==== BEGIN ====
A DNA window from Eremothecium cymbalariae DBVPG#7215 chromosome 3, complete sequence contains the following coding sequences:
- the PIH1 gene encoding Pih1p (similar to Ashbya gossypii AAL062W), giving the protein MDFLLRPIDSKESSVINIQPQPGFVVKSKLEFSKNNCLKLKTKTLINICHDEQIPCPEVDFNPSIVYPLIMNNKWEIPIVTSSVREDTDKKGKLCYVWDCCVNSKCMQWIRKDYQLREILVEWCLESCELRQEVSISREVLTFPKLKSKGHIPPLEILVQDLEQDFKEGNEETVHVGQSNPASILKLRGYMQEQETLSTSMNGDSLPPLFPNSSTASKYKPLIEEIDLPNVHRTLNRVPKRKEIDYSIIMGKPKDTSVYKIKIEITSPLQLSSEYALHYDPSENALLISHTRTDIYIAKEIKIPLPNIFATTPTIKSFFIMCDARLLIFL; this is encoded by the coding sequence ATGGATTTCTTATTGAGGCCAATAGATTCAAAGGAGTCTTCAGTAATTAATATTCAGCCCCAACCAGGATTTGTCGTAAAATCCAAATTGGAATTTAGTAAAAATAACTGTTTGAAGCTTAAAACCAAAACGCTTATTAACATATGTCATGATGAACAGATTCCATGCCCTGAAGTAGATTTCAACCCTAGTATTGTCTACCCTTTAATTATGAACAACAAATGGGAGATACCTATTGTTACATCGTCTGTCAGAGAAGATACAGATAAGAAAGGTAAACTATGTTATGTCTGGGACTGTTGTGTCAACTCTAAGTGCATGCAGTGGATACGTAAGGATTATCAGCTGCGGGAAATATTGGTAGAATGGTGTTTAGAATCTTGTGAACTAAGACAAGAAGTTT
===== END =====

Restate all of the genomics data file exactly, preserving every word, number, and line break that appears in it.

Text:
A DNA window from Eremothecium cymbalariae DBVPG#7215 chromosome 3, complete sequence contains the following coding sequences:
- the PIH1 gene encoding Pih1p (similar to Ashbya gossypii AAL062W), giving the protein MDFLLRPIDSKESSVINIQPQPGFVVKSKLEFSKNNCLKLKTKTLINICHDEQIPCPEVDFNPSIVYPLIMNNKWEIPIVTSSVREDTDKKGKLCYVWDCCVNSKCMQWIRKDYQLREILVEWCLESCELRQEVSISREVLTFPKLKSKGHIPPLEILVQDLEQDFKEGNEETVHVGQSNPASILKLRGYMQEQETLSTSMNGDSLPPLFPNSSTASKYKPLIEEIDLPNVHRTLNRVPKRKEIDYSIIMGKPKDTSVYKIKIEITSPLQLSSEYALHYDPSENALLISHTRTDIYIAKEIKIPLPNIFATTPTIKSFFIMCDARLLIFL; this is encoded by the coding sequence ATGGATTTCTTATTGAGGCCAATAGATTCAAAGGAGTCTTCAGTAATTAATATTCAGCCCCAACCAGGATTTGTCGTAAAATCCAAATTGGAATTTAGTAAAAATAACTGTTTGAAGCTTAAAACCAAAACGCTTATTAACATATGTCATGATGAACAGATTCCATGCCCTGAAGTAGATTTCAACCCTAGTATTGTCTACCCTTTAATTATGAACAACAAATGGGAGATACCTATTGTTACATCGTCTGTCAGAGAAGATACAGATAAGAAAGGTAAACTATGTTATGTCTGGGACTGTTGTGTCAACTCTAAGTGCATGCAGTGGATACGTAAGGATTATCAGCTGCGGGAAATATTGGTAGAATGGTGTTTAGAATCTTGTGAACTAAGACAAGAAGTTT